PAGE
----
Crunch time for Midwest corn growers

by Ron Sterk
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While a whopping 43 percent of corn was planted across the Midwest in the brief dry window from May 13-19, the return of extremely wet weather last week means the market will be watching the “tail” of planting to see how much of the final 14 percent of expected corn acreage farmers ultimately plant, how many will choose to collect crop insurance, and how many will switch to later-planted soybeans in June. It will be critical in determining the final size of US 2013 corn and soybean crops.

Not only did widespread rainfall across America’s heartland during the Memorial Day weekend slam the planting window shut, flooding may have damaged some already-emerged corn and soil crusting may impede emergence as fields dry.

In its May 28 Crop Progress report, the US Department of Agriculture estimated corn planting in the 18 largest growing states was 86 percent completed as of May 26, compared with 90 percent as the 2008-12 average for the date and 99 percent at the same time last year when planting was exceptionally early due to the warm spring.

That means roughly 14 percent of the crop, or about 13.6 million acres, was unplanted as of May 26, based on the USDA’s March 28 Prospective Plantings report, which said farmers intended to plant 97.3 million acres of corn in 2013. That is not an overwhelming amount considering growers may plant more than 40 percent of the crop in a week. The question is, will farmers choose to still plant corn considering the late date, and what will be the effect on yields.

Some analysts and agronomists said farmers may plant corn until June 15, while others would “throw in the towel earlier” to meet crop insurance deadlines. Some farmers also may opt to plant short season corn, if seed is available, which tends to yield less than full-season corn. Some saw the “drop dead” date for planting corn as June 1, with northern areas more limited.

“It doesn’t look good for much additional planting in Iowa, Minnesota, Nebraska, Missouri or eastern parts of the Dakotas,” said David Salmon, president of Weather Derivatives, a Belton, Mo.-based energy and agricultural weather consulting service. He sees a break in the wet weather this week, but only “a day or two” of dry enough conditions that will allow more planting in the region.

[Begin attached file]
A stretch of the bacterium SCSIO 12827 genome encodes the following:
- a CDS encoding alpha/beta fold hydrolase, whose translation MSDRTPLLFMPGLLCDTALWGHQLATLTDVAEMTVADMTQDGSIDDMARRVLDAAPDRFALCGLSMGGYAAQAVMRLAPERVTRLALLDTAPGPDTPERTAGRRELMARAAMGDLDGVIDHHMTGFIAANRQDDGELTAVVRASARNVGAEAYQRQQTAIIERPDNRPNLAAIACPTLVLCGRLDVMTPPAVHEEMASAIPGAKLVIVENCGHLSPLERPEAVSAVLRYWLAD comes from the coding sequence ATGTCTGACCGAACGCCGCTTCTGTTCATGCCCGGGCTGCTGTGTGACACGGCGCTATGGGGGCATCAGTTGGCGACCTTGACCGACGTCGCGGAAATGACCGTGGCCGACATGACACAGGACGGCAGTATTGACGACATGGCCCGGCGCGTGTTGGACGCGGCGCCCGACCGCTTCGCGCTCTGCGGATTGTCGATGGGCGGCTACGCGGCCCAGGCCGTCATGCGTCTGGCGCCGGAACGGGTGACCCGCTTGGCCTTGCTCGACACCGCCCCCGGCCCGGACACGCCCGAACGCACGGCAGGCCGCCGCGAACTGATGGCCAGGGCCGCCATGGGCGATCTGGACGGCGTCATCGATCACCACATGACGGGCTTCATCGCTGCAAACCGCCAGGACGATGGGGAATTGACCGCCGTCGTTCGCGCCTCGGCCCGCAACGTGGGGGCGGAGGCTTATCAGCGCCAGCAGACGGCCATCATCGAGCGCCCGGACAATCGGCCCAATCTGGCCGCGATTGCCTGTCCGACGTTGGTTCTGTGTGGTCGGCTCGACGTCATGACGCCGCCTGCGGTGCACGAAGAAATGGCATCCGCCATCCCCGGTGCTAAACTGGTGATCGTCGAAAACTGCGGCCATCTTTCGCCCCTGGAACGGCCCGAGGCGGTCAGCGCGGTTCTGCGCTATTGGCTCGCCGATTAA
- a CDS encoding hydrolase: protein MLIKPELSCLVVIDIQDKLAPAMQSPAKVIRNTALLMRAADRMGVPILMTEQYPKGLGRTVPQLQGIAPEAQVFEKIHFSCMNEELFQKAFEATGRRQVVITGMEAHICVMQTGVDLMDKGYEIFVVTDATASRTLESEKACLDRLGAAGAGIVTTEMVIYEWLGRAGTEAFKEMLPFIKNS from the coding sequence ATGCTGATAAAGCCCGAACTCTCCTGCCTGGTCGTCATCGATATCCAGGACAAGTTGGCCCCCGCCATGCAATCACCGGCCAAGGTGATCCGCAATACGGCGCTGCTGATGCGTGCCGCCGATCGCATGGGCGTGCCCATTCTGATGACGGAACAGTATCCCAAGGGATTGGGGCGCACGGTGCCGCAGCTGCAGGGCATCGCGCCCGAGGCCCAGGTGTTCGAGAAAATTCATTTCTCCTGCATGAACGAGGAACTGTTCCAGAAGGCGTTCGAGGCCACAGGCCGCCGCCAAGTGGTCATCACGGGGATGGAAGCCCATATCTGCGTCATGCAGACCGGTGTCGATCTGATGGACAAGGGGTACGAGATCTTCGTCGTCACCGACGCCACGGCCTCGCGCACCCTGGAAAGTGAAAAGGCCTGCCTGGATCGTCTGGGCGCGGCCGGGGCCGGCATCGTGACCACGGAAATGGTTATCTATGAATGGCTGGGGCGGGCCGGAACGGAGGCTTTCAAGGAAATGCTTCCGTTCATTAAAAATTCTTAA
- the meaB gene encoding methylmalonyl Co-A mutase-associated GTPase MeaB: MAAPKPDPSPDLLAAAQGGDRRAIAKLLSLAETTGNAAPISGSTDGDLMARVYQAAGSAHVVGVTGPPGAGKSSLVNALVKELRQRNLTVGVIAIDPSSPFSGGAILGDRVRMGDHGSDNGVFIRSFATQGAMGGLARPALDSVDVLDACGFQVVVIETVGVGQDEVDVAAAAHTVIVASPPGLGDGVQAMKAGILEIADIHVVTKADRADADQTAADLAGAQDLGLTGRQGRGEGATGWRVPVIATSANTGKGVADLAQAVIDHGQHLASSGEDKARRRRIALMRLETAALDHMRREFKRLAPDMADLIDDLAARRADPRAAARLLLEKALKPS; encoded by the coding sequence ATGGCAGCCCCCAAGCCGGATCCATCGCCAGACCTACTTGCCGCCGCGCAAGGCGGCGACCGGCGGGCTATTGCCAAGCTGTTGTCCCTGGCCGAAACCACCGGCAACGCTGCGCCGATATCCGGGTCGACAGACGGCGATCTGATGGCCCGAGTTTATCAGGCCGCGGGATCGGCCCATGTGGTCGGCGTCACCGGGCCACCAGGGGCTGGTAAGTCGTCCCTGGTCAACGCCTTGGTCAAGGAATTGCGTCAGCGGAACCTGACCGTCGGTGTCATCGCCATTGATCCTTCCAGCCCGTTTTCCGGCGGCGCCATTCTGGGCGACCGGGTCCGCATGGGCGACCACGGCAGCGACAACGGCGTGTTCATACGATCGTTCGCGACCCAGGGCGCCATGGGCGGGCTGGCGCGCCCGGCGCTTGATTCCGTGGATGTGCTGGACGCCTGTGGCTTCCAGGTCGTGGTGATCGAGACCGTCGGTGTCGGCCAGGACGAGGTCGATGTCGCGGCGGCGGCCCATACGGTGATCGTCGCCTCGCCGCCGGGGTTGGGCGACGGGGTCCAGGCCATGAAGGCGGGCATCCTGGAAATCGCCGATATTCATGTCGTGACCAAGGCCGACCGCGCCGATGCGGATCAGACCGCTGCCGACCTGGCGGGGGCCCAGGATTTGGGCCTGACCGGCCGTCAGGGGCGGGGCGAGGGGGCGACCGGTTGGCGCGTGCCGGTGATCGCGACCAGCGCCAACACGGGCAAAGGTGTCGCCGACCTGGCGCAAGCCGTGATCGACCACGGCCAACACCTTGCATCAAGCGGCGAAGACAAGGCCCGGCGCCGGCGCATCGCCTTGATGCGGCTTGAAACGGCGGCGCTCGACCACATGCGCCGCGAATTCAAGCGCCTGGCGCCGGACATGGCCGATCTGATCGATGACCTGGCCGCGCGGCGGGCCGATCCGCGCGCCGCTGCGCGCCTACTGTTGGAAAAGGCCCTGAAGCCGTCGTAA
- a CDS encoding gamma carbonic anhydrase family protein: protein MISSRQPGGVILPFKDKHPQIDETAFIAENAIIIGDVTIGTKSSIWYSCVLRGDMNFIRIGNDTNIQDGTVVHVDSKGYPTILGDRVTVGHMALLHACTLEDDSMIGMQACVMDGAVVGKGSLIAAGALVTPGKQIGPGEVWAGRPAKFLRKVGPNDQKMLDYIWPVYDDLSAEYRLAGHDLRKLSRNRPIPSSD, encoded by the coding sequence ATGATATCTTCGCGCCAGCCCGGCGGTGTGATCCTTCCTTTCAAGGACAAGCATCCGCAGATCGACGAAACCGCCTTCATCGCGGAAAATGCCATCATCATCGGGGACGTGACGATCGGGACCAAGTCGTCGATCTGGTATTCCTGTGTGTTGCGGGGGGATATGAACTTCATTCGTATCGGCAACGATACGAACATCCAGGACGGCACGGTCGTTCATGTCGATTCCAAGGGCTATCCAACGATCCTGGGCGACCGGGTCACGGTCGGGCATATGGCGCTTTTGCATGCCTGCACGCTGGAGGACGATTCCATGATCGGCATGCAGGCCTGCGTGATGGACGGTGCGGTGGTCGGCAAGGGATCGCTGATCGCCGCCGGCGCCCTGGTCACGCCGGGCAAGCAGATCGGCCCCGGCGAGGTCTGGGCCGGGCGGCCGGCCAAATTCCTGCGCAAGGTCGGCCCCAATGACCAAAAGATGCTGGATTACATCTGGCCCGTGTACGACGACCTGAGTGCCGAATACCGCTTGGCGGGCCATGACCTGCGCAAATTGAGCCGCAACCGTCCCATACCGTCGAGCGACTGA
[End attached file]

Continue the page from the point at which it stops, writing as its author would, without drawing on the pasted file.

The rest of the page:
Salmon said he expects about 2 million acres of intended corn area not to be planted.

“From this point forward, the biggest concern is yields,” Salmon said.

There’s no question the prime planting period for corn is past. Most see May 15-20 as the optimum time to have corn planting completed across the Midwest. Normally, planting by that date means the crop will be in its critical, yield-determining pollination period ahead of the hottest weeks of summer.

A Univ. of Illinois study showed average corn yields in Illinois, the nation’s second-largest corn growing state after Iowa, tend to decline by 15 percent after May 20 and by 25 percent after June 1. The effects of late planting are similar in other states of similar latitude. Corn planting in Illinois was 74 percent completed by May 19 and 89 percent by May 26. Planting in Iowa was 71 percent completed by May 19 and 85 percent by May 26.

In its May 10 World Agricultural Supply and Demand Estimates, the USDA projected 2013 US corn production at 14,140 million bushels, based on the Prospective Plantings number of 97.3 million acres planted, 8 percent average abandonment resulting in harvested area of 89.5 million acres, and an average yield of 158 bushels an acre, slightly below the expected trend yield because some late planting already was anticipated.

On an anecdotal basis, assuming 95.3 million acres of corn are planted, and 87.7 million acres are harvested (8 percent abandonment, which tends to increase in years of unusual weather), using the USDA yield of 158 bushels an acre, the top end potential for the crop would be 13,857 million bushels, down 2 percent from the USDA’s May 10 projection. But, a yield of 158 bushels an acre becomes less likely as planting drags on. Using the University of Illinois numbers, again anecdotally, one may estimate 71 percent of the crop planted by May 19 yielding 158 bushels an acre, 15 percent more planted by May 26 yielding 135 bushels and the final 14 percent yielding 120 bushels, resulting in a low-end estimated production of 13,088 million bushels, down 7 percent from the initial USDA projection.

“It’s not going to be a 14 billion bushel crop,” Salmon said, “but it’s not going to be a disaster like last year either.”

And of course that depends on the weather “cooperating” by delivering an “average” or better growing season. As he said earlier in the year, Salmon iterated that he expects weather during the rest of the growing season to be “just as screwed up” as it has been so far. June is expected to warm up quickly (6 to 8 degrees above average), which may help the crop “catch up” but may not bode so well it continues into the corn pollination period in July, he said.

“On average we’ll be fine,” Salmon said, “but no one will be average.”

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